Tired of manually formatting Excel spreadsheets? Conditional formatting in Excel can automate this process for you. Let’s walk through what conditional formatting is, the different options available, and how to use it as part of an analysis.
What is Conditional Formatting?
Conditional formatting changes the appearance of a cell or its contents based on the conditions that you specify. This is an included feature of all modern versions of Excel, as well as other spreadsheet programs such as Smartsheet and Google Sheets.
The conditions can be applied to a single cell or a range of cells. In addition, the condition itself can be either formula-based or an absolute condition.
Types of Conditional Formatting
Highlight cell rules identify values above, below, or matching a specified condition, and adjust the formatting. Top/bottom rules can identify top #, bottom #, or percentiles, and also adjust the formatting.
Data bars, color scales, and icon sets are three different sets of formatting that you can use to create stoplights, dashboards, or visual analyses of the numbers in your spreadsheet.
Clear rules allow you to clear the rules in a selected range of cells. Alternatively, manage rules lets you adjust an existing conditional format or program to your format.
Example: Using Conditional Formatting to Create a Stoplight Chart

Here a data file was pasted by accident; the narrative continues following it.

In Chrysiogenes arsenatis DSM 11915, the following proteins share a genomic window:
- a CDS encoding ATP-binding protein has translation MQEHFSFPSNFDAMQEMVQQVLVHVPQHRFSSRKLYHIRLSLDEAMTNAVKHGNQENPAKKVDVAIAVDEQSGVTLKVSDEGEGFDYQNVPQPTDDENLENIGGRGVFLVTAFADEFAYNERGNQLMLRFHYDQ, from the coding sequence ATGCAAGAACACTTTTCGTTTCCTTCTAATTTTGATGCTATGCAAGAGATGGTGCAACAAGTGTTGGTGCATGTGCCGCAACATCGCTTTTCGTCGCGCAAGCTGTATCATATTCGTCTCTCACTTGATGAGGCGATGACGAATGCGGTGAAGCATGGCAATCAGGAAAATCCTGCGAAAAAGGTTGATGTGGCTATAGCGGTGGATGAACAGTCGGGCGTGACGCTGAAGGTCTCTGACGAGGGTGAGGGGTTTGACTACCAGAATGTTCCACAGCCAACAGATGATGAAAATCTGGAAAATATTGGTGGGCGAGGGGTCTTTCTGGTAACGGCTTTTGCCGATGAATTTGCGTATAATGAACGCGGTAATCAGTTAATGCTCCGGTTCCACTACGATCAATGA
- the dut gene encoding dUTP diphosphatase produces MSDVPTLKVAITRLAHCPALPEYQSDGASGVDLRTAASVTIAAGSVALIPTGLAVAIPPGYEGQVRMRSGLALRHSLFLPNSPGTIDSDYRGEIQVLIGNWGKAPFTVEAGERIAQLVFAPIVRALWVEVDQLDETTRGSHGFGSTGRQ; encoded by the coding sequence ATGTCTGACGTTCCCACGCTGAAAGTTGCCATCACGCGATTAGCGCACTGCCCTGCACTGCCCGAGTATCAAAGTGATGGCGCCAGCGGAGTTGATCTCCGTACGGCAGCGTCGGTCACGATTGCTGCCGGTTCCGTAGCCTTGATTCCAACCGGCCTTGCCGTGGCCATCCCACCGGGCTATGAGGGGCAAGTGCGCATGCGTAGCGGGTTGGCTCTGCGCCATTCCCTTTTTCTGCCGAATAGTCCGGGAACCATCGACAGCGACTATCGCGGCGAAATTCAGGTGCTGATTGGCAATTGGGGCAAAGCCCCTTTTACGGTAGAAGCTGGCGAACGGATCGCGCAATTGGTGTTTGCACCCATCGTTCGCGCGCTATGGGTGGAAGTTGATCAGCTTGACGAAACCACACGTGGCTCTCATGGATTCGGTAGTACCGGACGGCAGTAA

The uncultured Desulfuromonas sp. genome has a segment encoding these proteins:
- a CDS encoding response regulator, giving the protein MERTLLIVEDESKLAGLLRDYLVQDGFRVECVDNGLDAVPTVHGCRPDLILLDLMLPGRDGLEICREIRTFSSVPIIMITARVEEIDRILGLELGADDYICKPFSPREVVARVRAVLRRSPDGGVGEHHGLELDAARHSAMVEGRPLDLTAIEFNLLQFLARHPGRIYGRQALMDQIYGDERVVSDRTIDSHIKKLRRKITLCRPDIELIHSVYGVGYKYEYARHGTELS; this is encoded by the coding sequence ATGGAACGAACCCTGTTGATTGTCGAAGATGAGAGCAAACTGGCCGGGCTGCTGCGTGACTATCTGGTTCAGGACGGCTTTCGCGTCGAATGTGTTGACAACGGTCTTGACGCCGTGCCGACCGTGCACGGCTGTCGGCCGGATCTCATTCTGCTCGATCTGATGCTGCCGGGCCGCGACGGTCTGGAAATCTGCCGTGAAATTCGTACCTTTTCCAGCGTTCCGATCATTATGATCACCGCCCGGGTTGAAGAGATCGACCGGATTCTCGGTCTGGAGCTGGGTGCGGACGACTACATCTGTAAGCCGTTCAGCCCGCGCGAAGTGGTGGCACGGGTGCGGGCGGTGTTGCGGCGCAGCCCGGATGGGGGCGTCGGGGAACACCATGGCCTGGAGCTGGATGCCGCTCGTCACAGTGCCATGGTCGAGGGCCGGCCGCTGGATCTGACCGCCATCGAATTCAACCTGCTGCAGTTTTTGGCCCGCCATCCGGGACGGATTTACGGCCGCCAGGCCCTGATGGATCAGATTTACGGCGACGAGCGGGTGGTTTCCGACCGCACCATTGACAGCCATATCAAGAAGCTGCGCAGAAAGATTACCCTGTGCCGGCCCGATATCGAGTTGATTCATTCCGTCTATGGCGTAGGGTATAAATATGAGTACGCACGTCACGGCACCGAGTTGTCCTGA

Step 1: Layout a data set to apply conditional formatting
For this analysis, we will use a dynamic index. Conditional formatting is a great pairing with a dynamic index because the format can update as you change the index view. This way, end-users can adjust the view to the period of time they’d like to see while maintaining the visual aspect.
Step 2: Design the condition
First, select the conditional formatting you want to use. In this case, we will select stoplights as shown below.
Next, you need to manage the rule based on the conditions you want to trigger the format. We want anything below zero to be red, close to zero to be yellow, and fully profitable to be green.
Step 3: Test the conditions
Finally, we want to test the conditions to make sure we set it up properly. In these three images, we will show the green, yellow, and red conditions being triggered. With that, the file is ready to go.
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